Social Highlights GLBTQ Resources At BC
Published: Thursday, January 31, 2013
Updated: Thursday, January 31, 2013 17:01
Both the graduate and undergraduate GLBTQ communities of Boston College came together on Monday night for the first-ever Spring Welcome Social. Sponsored by the GLBTQ Leadership Council (GLC), in conjunction with Allies and support groups Prism and Horizon, the event sought to promote the resources available at BC for students who identify as GLBTQ.
The social began on an optimistic note with Jill Claridge, GLC co-director of programming and LSOE ’13. A leader in the “Ellen 2 BC” effort, Claridge publicized four action teams currently being developed, and encouraged attendees at the social to consider applying. “The GLC cannot reach the entire campus on our own,” Claridge said. “We hope that bringing Ellen DeGeneres here, as an GLBTQ icon, would help us to raise awareness and to educate the BC community as a whole about GLBTQ resources.”
David Riemer, president of Allies and A&S ’14, promoted the endeavors on the part of the Allies organization to advocate for the GLBTQ community at BC, including an upcoming Valentine’s Day awareness event and a day of silence. “Our aim is to facilitate discussion and really open people’s eyes to what it means to be gay at BC. We seek to foster a better, more tolerant atmosphere,” Riemer said.
Representatives from support groups Prism and Horizon were also on hand to discuss the services their programs offer to gay, lesbian, bisexual, or questioning women and men, respectively. Both emphasized the openness of their groups. “We basically talk about different topics and issues that may be of concern to gay men on campus,” said Horizon coordinator Matthew Paek. “Feel free to come, we would love to have you.”
Prism representative Molly Kocher expressed a similar sentiment. “You’re welcome to always stop by,” she said. “Everyone is very welcoming and kind. Feel free to stop in just to say hi and see what it’s about.”
The theme of support persisted throughout the evening, as Stacy Green, assistant dean for student outreach and support and GLSOE ’13, attested in her address. “We recognize that BC is a large and complicated bureaucracy in some ways, and hopefully this can help you cut through some of that red tape and figure out what you need,” Green said. “I really want you to feel comfortable coming to BCPD or someone in our office—we’d really love to help you.”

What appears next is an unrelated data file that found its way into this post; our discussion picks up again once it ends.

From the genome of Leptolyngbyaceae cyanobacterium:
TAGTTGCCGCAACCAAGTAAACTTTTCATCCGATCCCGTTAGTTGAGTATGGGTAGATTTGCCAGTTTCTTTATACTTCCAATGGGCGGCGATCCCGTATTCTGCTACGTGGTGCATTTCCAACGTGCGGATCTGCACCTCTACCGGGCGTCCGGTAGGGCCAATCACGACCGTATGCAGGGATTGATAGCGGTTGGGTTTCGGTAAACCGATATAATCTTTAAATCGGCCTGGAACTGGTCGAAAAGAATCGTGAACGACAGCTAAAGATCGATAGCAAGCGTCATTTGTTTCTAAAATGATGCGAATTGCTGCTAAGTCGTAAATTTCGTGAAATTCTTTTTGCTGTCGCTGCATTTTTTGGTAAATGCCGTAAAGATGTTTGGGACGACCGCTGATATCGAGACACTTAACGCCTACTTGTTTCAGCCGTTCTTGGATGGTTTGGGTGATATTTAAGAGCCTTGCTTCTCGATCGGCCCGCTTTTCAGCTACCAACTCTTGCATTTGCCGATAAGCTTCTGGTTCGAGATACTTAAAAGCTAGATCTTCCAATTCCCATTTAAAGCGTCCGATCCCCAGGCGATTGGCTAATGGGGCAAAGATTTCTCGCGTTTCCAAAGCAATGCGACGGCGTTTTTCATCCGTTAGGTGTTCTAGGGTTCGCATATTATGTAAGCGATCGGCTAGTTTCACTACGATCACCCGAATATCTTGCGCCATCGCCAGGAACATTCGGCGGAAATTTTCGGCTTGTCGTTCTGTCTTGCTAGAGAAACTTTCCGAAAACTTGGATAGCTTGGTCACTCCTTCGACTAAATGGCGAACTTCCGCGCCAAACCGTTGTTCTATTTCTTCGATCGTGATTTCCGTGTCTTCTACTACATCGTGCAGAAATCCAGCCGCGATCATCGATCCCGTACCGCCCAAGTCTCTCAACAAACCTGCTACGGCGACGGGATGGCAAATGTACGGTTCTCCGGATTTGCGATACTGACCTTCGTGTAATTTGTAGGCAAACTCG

She also promoted the upcoming retreat, Spectrum, as an opportunity for students from all levels of the GLBTQ community. “Spectrum is a special opportunity to get away from campus for a little bit, meet people, explore your own self and build on the wonderful community we’ve been developing tonight,” Green said.
For attendees, the faculty and accessibility of this community proved both surprising and gratifying, particularly given BC’s Catholic identity. “I was pleasantly surprised by the variety of resources available to the students, especially at a religious school like BC,” said new Allies member David Querusio, A&S ’16.
As several event coordinators noted, it was not always this way. “My freshman year there was no event like this for freshman to learn about the resources available to GLBTQ students,” said Josh Tingley, GLC president and A&S ’13. “I had to put in a lot of legwork to find things out.”
Freshman outreach head for GLC, Martin Casiano, A&S ’15, takes it as his duty that no current freshman has a similar experience. “In my freshman year, it was very difficult for me to find any resources,” Casiano said. “When I was named head of freshman outreach, I realized this event was really necessary.”
The success of the fall social only emphasized the importance of such an event for Casiano. “It enables students to learn about the resources available to them without necessarily committing themselves to an organization,” he said.
“It’s really important for this community to come together and learn about the resources available. No one should go through freshman year questioning, or needing help,” Casiano said. “Especially with our Catholic identity, it’s harder to identify as GLBTQ. With events like these, it’s really important for people to see an entire roomful of people, a whole community, who support you and know what you’re going through.”